A third definition equates pop culture with "mass culture" and ideas. This is seen as a commercial culture, mass-produced for mass consumption by mass media.[23] From a Western European perspective, this may be compared to American culture.[clarification needed] Alternatively, "pop culture" can be defined as an "authentic" culture of the people, but this can be problematic as there are many ways of defining the "people."[page needed] Storey argued that there is a political dimension to popular culture; neo-Gramscian hegemony theory "... sees popular culture as a site of struggle between the 'resistance' of subordinate groups in society and the forces of 'incorporation' operating in the interests of dominant groups in society." A postmodernist approach to popular culture would "no longer recognize the distinction between high and popular culture."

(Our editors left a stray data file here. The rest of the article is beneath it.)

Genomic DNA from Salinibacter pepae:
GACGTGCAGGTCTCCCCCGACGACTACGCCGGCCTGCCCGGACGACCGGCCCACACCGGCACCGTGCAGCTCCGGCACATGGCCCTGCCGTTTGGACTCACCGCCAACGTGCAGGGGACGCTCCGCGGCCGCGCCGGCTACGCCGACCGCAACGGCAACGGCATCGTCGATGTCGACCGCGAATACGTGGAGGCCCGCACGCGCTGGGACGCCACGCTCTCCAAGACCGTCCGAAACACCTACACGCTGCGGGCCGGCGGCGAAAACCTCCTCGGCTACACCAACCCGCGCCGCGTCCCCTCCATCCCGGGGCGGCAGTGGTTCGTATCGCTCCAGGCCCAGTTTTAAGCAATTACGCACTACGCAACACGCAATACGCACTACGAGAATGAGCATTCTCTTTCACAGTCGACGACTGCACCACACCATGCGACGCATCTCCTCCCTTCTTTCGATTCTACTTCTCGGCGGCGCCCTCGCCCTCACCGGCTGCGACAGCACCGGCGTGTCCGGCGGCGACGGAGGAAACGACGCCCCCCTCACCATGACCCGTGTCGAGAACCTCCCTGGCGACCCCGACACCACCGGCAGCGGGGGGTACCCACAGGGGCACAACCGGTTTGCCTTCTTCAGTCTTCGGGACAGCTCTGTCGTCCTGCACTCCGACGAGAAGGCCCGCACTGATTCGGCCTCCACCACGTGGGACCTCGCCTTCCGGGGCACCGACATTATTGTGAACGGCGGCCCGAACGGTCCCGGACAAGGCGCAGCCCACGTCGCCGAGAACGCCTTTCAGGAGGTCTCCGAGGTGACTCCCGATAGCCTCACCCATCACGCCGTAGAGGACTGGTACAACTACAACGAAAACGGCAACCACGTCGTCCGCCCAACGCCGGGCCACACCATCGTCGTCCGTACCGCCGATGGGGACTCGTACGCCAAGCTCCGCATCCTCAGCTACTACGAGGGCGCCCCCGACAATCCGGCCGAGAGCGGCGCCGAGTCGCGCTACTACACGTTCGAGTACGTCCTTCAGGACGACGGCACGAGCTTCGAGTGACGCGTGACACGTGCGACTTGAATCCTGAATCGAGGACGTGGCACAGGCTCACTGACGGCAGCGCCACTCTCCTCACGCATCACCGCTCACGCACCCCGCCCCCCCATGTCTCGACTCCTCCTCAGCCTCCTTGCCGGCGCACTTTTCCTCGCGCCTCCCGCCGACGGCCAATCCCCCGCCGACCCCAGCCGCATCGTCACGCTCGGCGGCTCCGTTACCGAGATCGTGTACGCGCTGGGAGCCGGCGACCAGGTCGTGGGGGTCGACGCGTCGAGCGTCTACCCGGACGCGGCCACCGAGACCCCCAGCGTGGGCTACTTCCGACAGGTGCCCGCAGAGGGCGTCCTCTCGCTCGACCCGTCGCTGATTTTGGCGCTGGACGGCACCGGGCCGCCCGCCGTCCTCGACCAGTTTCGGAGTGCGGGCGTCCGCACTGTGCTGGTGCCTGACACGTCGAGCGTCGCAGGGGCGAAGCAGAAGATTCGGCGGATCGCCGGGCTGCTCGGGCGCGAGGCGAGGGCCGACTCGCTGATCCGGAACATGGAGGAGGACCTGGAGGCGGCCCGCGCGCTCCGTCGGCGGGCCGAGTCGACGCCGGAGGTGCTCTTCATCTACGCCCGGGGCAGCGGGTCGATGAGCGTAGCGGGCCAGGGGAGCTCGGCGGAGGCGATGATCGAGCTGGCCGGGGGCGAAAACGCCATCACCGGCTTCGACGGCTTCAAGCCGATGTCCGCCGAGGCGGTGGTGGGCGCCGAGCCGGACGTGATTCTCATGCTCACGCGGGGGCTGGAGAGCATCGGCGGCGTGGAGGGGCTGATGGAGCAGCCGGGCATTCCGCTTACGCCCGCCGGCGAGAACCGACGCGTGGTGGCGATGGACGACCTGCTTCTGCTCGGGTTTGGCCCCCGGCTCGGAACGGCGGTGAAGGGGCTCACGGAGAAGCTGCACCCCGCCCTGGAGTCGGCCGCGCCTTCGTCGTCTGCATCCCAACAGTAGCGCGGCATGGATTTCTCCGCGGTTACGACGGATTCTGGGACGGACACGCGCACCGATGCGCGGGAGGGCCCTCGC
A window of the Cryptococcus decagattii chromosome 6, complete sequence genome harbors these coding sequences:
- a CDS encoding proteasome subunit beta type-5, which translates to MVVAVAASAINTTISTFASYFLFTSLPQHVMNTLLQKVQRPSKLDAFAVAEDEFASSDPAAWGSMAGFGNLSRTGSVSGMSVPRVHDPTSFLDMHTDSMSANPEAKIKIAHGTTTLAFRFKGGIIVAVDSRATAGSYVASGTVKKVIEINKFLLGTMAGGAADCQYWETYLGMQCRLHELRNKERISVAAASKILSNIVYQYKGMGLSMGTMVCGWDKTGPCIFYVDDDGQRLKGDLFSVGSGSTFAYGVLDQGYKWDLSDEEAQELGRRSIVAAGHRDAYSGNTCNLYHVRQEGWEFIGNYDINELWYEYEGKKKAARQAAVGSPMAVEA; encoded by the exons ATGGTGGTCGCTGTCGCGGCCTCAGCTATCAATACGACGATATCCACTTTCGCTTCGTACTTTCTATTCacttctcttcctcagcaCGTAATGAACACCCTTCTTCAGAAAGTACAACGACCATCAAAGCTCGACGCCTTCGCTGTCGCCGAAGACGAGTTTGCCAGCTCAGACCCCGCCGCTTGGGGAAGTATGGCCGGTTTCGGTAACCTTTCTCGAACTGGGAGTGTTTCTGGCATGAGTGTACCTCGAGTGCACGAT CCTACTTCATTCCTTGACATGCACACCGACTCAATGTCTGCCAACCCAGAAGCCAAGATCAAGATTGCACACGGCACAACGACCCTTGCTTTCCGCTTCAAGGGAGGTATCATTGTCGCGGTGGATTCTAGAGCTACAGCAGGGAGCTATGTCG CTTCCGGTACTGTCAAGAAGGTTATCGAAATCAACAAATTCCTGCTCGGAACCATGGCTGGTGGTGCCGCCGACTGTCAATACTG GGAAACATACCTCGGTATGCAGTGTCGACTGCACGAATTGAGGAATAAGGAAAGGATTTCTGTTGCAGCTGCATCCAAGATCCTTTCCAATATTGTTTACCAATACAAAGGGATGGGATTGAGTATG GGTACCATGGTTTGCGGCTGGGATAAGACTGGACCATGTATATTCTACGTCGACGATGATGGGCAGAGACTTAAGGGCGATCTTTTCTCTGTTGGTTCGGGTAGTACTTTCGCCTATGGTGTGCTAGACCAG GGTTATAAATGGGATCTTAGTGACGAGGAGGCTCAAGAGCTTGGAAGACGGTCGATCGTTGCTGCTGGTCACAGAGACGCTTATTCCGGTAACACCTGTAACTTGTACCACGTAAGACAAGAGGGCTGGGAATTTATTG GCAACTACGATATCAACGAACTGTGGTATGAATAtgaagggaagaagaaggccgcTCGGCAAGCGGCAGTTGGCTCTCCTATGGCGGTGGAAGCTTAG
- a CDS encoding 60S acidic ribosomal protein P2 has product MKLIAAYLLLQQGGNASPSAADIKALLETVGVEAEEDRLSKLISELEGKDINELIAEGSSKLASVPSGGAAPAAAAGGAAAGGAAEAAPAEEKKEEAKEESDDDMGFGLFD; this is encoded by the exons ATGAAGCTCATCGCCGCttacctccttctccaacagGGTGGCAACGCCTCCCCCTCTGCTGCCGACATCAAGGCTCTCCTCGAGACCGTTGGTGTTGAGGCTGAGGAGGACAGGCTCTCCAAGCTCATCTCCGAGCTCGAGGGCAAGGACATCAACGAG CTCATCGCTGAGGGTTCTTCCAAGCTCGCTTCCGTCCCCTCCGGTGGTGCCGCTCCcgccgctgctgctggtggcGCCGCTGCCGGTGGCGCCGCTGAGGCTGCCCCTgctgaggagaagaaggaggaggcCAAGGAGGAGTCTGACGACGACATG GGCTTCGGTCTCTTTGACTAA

Storey claims that popular culture emerged from the urbanization of the Industrial Revolution. Studies of Shakespeare (by Weimann, Barber, or Bristol, for example) locate much of the characteristic vitality of his drama in its participation in Renaissance popular culture, while contemporary practitioners like Dario Fo and John McGrath use popular culture in its Gramscian sense that includes ancient folk traditions (the commedia dell'arte for example).[25][26][need quotation to verify]